At The Post-Standard, we always have to point out that we don't run the Syracuse.com site. It's run by a separate division of the company. We have to push and cajole to get things changed. But we do have a photo gallery and even video now. I'm curious about what kind of improvements you would like to see. What would make the site more intuitive for you?

Brian Cubbison

8:59 AM  
Blogger TheAlumnus said...

Hi Brian! Thanks very much for posting. It's good to know about the separate structure between the Post-Standard and Syracuse.com, which I can only imagine is a source of frustration for you folks at times. And thanks for asking for our comments, as well!

1. In terms of images, I think it would be nice if photos, maps, and other graphics which accompany a given article in the print edition, were likewise available with the same article on the website. Especially when the story has to do with, say, construction of a new building, or some such thing, not having the picture easily accessible greatly detracts from the story's impact.

2. In terms of the website, I think I find it too busy, if that makes sense. The best newspaper sites, in my opinion, are those like the NY Times and Washington Post, which are laid out in a very similar style to their print editions. The Post-Standard has a style that is familiar to its readers, and if it was replicated more on the website, I think it would be much easier to get to articles of interest. For example, publishing more text from the lead story, and publishing leads for secondary stories, on the home page.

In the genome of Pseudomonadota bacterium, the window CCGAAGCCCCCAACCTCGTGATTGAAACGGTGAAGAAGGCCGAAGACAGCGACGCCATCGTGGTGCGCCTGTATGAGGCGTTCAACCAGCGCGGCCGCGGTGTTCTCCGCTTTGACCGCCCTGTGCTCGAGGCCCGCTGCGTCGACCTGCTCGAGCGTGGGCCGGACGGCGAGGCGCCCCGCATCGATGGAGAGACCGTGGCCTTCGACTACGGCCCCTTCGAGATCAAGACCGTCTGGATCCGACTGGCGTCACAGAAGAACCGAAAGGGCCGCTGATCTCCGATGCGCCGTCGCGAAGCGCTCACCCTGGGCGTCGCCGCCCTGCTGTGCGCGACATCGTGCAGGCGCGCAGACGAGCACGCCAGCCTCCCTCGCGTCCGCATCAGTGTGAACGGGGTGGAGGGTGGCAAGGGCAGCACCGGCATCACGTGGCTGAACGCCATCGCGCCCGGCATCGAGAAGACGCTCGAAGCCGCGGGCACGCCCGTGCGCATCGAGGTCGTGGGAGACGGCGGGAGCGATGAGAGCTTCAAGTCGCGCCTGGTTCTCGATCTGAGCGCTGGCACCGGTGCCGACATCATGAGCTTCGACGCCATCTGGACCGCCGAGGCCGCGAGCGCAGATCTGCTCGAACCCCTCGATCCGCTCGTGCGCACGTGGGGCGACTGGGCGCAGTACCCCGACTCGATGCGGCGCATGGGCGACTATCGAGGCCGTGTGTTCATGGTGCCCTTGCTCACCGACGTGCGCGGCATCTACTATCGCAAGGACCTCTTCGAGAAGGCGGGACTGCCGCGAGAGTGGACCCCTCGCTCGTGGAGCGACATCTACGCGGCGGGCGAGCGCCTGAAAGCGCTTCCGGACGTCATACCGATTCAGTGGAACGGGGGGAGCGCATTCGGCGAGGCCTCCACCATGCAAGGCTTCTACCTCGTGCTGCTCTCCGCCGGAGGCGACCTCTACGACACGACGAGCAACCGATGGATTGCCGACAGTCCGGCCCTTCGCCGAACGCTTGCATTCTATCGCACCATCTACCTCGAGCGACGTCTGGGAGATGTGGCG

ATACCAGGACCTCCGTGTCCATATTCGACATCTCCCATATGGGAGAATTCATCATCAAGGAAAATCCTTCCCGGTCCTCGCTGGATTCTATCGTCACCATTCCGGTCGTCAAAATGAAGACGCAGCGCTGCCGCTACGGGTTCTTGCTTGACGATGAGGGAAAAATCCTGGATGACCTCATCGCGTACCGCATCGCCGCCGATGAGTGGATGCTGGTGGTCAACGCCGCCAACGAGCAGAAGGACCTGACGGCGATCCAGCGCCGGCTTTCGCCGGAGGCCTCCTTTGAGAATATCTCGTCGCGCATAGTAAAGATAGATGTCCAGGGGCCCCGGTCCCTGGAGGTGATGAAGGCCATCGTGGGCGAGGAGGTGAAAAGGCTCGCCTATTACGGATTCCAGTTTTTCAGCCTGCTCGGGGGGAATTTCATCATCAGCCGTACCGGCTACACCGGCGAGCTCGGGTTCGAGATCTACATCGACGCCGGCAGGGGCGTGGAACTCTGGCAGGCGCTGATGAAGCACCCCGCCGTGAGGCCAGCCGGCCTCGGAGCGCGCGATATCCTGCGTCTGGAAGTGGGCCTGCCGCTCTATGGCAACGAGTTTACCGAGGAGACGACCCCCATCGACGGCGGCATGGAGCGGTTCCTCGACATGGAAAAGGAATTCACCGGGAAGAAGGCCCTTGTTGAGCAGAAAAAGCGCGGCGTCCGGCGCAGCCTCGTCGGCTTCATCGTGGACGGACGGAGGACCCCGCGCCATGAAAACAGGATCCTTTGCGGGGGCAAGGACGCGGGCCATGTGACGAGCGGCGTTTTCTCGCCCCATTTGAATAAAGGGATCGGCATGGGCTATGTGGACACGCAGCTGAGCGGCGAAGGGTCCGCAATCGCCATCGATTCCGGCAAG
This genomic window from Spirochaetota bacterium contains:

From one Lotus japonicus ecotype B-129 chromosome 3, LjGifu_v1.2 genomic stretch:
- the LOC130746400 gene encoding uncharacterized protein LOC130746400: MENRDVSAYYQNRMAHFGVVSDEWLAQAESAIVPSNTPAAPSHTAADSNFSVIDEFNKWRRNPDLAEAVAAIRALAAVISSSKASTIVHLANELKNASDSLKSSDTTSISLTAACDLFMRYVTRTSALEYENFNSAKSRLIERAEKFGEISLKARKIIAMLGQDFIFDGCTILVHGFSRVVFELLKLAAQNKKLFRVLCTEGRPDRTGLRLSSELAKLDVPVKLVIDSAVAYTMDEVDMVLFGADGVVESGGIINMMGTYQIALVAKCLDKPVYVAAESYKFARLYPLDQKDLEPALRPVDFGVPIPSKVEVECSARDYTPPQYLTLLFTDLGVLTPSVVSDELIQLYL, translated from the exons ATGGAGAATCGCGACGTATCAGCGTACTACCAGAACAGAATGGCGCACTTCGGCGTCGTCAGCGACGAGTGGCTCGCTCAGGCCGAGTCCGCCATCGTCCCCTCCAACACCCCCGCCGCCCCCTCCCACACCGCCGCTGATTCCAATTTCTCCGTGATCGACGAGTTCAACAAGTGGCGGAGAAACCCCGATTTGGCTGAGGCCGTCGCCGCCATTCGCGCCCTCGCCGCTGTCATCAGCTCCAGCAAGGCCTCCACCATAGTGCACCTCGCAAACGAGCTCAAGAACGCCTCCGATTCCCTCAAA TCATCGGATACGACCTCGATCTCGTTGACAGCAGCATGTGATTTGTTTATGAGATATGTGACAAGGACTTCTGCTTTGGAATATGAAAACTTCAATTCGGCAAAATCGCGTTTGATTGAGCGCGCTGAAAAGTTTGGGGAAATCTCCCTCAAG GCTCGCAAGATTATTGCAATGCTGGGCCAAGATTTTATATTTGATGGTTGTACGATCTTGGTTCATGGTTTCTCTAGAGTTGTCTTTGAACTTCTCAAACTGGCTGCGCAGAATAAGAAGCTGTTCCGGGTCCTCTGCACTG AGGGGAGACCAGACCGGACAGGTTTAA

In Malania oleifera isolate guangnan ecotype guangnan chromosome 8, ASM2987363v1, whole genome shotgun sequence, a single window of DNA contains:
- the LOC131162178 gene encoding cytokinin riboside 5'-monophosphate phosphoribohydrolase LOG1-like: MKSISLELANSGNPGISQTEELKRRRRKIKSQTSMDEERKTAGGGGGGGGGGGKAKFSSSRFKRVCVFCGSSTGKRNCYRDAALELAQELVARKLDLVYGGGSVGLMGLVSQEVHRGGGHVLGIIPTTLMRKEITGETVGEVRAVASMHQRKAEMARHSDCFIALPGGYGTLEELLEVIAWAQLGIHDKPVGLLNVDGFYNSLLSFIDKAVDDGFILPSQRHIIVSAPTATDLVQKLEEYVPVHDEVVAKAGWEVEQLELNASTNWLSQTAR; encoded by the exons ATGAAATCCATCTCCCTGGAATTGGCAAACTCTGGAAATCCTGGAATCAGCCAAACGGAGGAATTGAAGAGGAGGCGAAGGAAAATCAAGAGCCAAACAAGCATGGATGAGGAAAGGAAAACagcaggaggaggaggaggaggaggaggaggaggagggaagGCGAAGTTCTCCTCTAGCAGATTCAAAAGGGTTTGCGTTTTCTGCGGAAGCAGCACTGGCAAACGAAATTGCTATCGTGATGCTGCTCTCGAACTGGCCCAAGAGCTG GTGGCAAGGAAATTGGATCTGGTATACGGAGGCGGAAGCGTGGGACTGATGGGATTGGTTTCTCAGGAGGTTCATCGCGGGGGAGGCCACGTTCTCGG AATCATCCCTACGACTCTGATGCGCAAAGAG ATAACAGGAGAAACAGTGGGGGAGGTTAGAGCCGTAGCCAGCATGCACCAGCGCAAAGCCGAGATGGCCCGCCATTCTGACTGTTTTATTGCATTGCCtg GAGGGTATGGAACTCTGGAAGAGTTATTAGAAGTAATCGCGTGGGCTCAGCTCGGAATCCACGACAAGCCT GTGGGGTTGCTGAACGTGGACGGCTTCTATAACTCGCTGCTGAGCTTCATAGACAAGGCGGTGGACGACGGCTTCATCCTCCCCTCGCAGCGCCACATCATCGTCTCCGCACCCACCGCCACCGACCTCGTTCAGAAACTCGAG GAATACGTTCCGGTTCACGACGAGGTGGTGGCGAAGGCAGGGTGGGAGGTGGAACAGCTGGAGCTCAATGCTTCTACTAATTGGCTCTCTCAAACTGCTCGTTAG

You have to scroll down quite a ways on the main page to get to the link for the daily Post-Standard index. There are also a lot of extraneous features, presented in long text lists, which seem to clutter the page rather than add to it.

Just my two cents. I read Syracuse.com daily, so obviously I find it very useful. As someone who lives outside CNY, however, I wish it was a little more like the P-S in terms of readability.

10:52 PM  
Anonymous Mitch said...

First, I'm glad to see Brian's comment here, because I agree that the Syracuse.com site is, well, junky and terrible, but it's a place to get information when one doesn't buy a daily newspaper. Maybe the Post Standard should look into having its own site.

Second, I agree that combining the two hospitals would be a major mistake, but understand what the commission has recommended overall. The state is looking for ways to save money, and, as it was pointed out that University Hospital is the major employer in our area, think of how much money the state could save on just that one deal.

Still, the commission was tasked to only look at financial issues, not global issues after the fact, and that's the biggest problem with its recommendations. It's a much different market across the rest of the state than it is in the NYC area, where there are a plethora of large hospitals relatively close to each other and could absorb the closing of a few of them. If University and Crouse were both public hospitals, the recommendation would make a lot more sense, but with University being the type of hospital it is, the recommendation leaves us wondering just how the state thinks New York will be training physicians in the future. You'd never see any of these types of recommendations if we were talking about the legal profession instead of healthcare.

1:34 PM